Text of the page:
Artwork on the wall at the “For the Love of Kettle” event at the Kettle Art Gallery.

Artwork on the wall at the “For the Love of Kettle” event at the Kettle Art Gallery.

The line to buy artwork immediately grows to fill the gallery.

As the art is purchased, the numbers are crossed off the board. You can see the one I bought, 130, is crossed off.

The work I purchased was hung near the main desk, I kept an eye on it until I could pick it up. I liked it even better when I saw it up close.

I love walking around, pushing through the crowd, looking at the art, talking to folks about what they bought and what they wanted and didn’t get.

Looking at the art at the “For the Love of Kettle” event.

One of the cool things is that a lot of the artists are there. I ran into David Pech, who painted the skull painting I bought last year.

David Pech, at Kettle Gallery.

Day of the Dead skull by David Pech.

The event doesn’t last too long, the art starts disappearing from the walls and moving out the door. I picked up my art and headed out – running into the artist on the sidewalk outside. I realized that I had met her before at a poetry reading for the White Rock Zine Machine at Deep Vellum Books.

I carefully lugged my assemblage  through the Saturday Night Deep Ellum crowd of drunken millennials and darting rental scooters to the train station. It’s always weird riding home late at night on the DART train with all the crackheads while cradling an artwork.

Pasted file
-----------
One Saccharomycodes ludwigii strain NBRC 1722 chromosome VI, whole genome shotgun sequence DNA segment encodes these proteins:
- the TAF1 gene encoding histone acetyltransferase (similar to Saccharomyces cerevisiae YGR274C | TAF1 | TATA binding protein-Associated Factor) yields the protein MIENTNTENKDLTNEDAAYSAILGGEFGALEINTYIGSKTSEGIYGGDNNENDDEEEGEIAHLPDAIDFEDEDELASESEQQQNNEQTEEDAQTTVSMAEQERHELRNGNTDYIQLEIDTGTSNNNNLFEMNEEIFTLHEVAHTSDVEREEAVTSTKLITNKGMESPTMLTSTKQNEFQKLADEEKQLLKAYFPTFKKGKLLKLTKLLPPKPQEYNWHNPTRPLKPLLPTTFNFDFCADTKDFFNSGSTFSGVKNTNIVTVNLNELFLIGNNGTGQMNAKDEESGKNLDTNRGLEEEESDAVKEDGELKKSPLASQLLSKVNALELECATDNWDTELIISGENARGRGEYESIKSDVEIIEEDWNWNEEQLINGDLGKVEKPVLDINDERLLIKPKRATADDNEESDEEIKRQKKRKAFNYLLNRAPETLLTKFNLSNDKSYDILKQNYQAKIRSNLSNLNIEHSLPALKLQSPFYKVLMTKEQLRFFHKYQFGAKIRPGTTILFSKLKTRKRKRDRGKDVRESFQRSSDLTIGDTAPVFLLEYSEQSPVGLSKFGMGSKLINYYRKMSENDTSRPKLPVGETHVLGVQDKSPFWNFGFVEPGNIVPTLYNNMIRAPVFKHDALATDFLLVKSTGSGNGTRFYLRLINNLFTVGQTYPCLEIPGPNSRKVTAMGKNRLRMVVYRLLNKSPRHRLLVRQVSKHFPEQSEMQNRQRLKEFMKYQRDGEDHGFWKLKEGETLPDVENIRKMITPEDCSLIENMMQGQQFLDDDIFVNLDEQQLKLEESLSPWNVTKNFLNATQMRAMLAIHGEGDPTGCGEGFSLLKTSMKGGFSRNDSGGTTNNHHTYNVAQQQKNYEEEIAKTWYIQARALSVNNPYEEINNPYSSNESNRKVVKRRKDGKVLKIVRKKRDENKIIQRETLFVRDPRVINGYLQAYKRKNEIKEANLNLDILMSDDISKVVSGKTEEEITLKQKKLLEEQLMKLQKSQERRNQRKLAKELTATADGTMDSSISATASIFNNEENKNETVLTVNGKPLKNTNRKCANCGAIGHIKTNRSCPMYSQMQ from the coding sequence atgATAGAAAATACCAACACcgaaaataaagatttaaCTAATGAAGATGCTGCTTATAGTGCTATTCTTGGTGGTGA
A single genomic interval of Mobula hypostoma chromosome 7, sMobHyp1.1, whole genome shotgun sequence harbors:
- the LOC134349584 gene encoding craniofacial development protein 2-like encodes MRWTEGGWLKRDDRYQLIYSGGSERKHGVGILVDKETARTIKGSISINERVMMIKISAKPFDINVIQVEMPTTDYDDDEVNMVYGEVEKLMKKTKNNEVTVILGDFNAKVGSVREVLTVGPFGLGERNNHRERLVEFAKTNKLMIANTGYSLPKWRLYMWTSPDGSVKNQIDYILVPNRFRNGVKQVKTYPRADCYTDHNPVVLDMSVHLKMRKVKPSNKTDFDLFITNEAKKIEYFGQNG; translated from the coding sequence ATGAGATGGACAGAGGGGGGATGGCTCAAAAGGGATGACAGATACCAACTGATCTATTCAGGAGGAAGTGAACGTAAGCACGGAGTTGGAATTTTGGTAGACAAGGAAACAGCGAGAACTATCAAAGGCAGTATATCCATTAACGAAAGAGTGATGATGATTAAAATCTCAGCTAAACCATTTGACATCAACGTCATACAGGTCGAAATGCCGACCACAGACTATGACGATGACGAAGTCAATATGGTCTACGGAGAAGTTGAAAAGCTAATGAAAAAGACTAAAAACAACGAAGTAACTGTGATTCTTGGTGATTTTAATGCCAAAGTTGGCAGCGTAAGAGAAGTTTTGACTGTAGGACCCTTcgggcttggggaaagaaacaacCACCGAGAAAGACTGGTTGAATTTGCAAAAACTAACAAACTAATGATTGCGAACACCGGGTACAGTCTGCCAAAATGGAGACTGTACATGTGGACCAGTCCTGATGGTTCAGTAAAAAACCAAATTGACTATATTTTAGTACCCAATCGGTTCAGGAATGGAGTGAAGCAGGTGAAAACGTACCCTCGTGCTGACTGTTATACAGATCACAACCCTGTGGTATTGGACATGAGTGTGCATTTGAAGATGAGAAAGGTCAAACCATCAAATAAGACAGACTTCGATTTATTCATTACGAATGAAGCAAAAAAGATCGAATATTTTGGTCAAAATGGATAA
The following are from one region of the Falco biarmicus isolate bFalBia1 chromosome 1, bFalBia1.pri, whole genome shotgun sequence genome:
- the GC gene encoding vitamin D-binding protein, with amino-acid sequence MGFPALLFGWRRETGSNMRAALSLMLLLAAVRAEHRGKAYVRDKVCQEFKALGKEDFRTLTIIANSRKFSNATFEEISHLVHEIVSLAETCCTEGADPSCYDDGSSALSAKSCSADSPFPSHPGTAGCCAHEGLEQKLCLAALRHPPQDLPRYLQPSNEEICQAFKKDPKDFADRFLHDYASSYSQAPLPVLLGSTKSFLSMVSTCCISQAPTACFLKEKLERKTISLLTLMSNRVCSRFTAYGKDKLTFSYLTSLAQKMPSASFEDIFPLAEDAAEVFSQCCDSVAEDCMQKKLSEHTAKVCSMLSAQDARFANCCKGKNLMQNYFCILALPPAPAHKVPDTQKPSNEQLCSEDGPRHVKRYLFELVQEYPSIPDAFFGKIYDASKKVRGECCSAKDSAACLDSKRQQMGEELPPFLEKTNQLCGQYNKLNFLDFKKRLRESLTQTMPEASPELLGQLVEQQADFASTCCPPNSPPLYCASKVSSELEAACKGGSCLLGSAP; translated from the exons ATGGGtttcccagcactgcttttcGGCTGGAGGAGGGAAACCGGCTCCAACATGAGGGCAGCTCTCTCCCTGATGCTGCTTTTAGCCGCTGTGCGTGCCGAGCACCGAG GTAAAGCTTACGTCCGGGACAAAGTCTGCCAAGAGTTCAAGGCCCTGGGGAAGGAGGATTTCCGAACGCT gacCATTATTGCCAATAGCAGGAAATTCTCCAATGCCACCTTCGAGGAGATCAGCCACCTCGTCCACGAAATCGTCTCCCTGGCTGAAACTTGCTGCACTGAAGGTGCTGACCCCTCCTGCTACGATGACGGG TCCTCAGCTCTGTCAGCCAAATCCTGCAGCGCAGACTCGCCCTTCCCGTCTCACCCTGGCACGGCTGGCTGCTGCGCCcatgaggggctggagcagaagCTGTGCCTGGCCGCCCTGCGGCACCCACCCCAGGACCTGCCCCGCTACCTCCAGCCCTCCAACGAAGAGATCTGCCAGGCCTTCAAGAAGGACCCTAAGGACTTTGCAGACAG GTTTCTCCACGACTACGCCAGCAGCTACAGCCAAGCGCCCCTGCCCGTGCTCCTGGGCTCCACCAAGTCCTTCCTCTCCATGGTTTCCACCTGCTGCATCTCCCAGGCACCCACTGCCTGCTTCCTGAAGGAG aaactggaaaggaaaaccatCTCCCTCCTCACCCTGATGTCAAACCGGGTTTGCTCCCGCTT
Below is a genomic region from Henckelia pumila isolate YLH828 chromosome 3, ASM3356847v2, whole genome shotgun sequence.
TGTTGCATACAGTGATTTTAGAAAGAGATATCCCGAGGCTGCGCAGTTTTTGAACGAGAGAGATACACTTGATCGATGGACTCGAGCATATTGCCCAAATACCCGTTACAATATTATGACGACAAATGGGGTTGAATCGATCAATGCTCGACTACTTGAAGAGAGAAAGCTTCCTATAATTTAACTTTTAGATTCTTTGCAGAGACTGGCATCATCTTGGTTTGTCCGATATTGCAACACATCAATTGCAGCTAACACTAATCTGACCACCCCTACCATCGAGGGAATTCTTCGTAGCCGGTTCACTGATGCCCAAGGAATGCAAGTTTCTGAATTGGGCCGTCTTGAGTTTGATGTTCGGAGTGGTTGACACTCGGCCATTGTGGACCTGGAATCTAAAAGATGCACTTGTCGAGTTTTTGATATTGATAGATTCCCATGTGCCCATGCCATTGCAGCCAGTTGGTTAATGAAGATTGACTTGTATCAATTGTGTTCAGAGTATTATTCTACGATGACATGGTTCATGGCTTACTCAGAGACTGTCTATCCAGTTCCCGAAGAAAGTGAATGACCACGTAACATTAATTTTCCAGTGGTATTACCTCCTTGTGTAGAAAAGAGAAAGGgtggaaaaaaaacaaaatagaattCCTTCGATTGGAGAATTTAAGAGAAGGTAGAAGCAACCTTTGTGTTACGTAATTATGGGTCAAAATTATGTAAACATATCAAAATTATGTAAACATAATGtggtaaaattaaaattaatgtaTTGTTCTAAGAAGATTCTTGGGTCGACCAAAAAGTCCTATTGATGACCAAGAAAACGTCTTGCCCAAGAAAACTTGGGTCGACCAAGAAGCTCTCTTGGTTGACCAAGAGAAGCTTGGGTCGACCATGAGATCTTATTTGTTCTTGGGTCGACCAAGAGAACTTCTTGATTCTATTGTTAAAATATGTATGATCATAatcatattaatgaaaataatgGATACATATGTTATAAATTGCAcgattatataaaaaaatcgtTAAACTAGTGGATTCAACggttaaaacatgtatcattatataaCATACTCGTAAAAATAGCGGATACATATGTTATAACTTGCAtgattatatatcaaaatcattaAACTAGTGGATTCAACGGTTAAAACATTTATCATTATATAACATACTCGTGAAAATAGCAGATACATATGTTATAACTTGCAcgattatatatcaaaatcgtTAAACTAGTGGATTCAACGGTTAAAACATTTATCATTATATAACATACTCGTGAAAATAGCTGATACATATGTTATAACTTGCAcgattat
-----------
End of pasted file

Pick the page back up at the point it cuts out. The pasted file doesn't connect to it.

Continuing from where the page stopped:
I love the piece I purchased. It’s an assemblage by Lisa Huffaker named “How We Measure Our Days.” It’s made from various pieces of mechanical and electrical equipment, lenses, and insects – decorated with gold paint. I tried taking a photo of it – but can’t really do it justice.

“How We Measure Our Days” by Lisa Huffaker

“How We Measure Our Days” by Lisa Huffaker, detail

“How We Measure Our Days” by Lisa Huffaker, detail

So I smiled as I rode the Saturday late-night train back to Richardson, sitting there in the miasma of crack and weed smoke floating off the denizens slumped over in their seats. I was worried that my collection of strange items looked vaguely bomb-like – but nobody seemed to give a damn – lost in their own private disasters. There was also a healthy gaggle of families returning home from a cheerleading competition in my rail car. The DART train late at night is a weird agglomeration of groups representing wildly divergent aspects of the evil city. The cheerleaders were especially sullen and teenagery-angsty – they must have lost their competition. I, however, wasn’t. I was just happy that I had found those two twenties and one ten in that forgotten envelope and gone downtown after all.

Your Opponent Is You

“I can entertain the proposition that life is a metaphor for boxing-for one of those bouts that go on and on, round following round, jabs, missed punches, clinches, nothing determined, again the bell and again and you and your opponent so evenly matched it’s impossible to see your opponent is you …”
Joyce Carol Oates, On Boxing

Deep Ellum, Dallas, Texas